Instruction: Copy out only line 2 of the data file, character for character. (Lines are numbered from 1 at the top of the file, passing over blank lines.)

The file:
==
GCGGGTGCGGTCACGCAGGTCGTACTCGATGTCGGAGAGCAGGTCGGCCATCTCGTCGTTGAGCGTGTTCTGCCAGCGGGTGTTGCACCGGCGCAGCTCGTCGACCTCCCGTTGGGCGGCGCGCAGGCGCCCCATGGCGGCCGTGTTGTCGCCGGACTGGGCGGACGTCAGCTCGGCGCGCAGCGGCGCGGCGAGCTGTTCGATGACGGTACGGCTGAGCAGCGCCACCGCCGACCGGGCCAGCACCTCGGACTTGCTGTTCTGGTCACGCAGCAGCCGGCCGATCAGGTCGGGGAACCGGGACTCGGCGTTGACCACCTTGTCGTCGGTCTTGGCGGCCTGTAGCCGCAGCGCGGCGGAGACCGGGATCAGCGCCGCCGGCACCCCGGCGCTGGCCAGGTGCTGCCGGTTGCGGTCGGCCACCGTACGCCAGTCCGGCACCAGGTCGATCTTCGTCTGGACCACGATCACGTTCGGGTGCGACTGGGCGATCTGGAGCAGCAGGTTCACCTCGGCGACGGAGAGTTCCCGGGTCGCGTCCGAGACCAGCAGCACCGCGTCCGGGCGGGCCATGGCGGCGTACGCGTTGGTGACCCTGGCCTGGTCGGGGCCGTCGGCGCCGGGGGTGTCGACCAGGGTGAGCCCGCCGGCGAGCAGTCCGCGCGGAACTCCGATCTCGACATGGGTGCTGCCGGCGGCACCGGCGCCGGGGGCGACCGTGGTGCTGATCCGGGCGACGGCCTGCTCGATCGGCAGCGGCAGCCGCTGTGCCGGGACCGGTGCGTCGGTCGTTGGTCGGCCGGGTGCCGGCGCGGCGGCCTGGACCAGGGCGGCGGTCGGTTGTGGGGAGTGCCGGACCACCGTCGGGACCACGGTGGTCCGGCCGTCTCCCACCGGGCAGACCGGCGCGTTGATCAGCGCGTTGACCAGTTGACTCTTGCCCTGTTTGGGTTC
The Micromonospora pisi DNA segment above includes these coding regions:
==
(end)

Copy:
The Micromonospora pisi DNA segment above includes these coding regions: